## Abstract

The shape of a multi-core optical fiber is calculated by numerically solving a set of Frenet-Serret equations describing the path of the fiber in three dimensions. Included in the Frenet-Serret equations are curvature and bending direction functions derived from distributed fiber Bragg grating strain measurements in each core. The method offers advantages over prior art in that it determines complex three-dimensional fiber shape as a continuous parametric solution rather than an integrated series of discrete planar bends. Results and error analysis of the method using a tri-core optical fiber is presented. Maximum error expressed as a percentage of fiber length was found to be 7.2%.

© 2012 OSA

## 1. Introduction

Fiber Bragg Grating (FBG) strain gauges have been and continue to be the subject of much investigation and reporting [1]. The use of the FBG strain gauge in the most typical form consists of inferring the strain at the surface of a material or structural member through the measurement of strain in a surface-bonded FBG. A less reported use of the FBG strain sensor is in providing strain information inside a multi-core optical fiber for the purpose of inferring bending in the fiber. Results of using axially co-located FBG sensors in multi-core fiber to make single-axis fiber bend measurements were first reported by Gander et al. [2] and the results of two-axis bending measurements using co-located FBG sensors were subsequently reported by Flockhart et al. [3]. While those results focused on local bending at a single FBG group at a single point along a fiber, the dense and distributed FBG interrogation ability of Optical Frequency Domain Reflectometer (OFDR) technology has led to an interest in using multi-core optical fiber for shape sensing [4]. Multi-core optical fiber containing low reflectivity, co-located FBG sensors provide a means of measuring distributed fiber curvature, which can be processed to give an estimation of the shape and location of the fiber in three-dimensional space. A multi-core fiber optic shape and location sensor has potential applications in morphing-wing shape monitoring, minimally-invasive surgical catheter tracking, tethered-robot positional tracking, and undersea towed instrument tracking. Duncan et al. details a shape formulation method wherein a discrete set of curvature calculations derived from co-located FBG groups at discrete locations along the fiber are serially summed in the form of three-dimensional vector displacements to give fiber shape [4]. That method allows for error in its failure to account for the physical phenomenon of a natural twist that occurs in fiber as it is subjected to complex bending in three dimensions [5]. This paper reports a method of converting distributed curvature measurements into a three-dimensional shape by combining elastic rod theory and differential geometry to arrive at a three-dimensional solution of the Frenet-Serret formulas.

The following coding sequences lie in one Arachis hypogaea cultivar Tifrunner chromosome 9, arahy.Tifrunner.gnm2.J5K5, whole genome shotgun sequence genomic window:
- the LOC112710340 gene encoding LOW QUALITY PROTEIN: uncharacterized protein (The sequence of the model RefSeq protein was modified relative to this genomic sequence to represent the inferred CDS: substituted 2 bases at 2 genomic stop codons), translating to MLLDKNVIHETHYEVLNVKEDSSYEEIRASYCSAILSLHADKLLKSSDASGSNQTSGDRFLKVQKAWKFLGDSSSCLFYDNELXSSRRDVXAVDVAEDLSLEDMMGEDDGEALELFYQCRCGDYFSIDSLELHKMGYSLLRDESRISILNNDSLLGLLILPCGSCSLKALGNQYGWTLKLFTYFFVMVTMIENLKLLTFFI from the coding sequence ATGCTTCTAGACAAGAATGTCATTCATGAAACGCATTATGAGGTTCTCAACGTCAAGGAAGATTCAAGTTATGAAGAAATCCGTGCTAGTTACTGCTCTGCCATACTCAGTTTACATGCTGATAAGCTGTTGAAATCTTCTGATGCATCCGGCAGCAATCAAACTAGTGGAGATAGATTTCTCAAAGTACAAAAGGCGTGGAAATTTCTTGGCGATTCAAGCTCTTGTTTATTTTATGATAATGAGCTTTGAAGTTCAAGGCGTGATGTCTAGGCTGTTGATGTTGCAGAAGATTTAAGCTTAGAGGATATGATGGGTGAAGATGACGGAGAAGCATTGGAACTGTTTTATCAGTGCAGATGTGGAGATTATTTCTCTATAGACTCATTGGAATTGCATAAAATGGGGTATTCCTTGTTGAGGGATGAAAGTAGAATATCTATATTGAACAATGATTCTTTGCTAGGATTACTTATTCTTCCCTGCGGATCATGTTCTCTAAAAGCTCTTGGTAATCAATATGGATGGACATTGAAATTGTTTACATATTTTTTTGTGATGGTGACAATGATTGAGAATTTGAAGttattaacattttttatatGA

This paper is organized in the following manner. First, the Frenet-Serret formulas for three-dimensional curves and the relationship between the Frenet-Serret formulas and an optical fiber shape are explained. Secondly, the methods used to measure the discrete bending parameters of a tri-core optical fiber are outlined and the method of incorporating the bending parameters into a solution of the Frenet-Serret formulas is detailed. Results of using the methods to resolve the shape of a tri-core optical fiber as it is placed in a series of known curves in two and three dimensions are presented. A discussion of error sources and concluding remarks conclude the report.

## 2. Frenet-Serret formulas for curves in three dimensions

Curves in three-dimensional space can be described by a set of equations known as the Frenet-Serret formulas [6]. Let *s* represent the length along a curve in 3-D space and

^{3}of a point at length

*s*along the curve. Then the Frenet-Serret

*frame*can be defined by the tangent, normal, and binormal vectors. The tangent unit vector,

**T**(

*s*), defining the “pointing” direction of the curve is defined by

*s*is denoted by a prime ('). The normal unit vector,

**N**(

*s*), pointing in the direction of curvature, is defined by

The binormal unit vector, **B**(*s*), which points in the direction of zero curvature, and is orthogonal to both **N**(*s*) and **T**(*s*), is defined by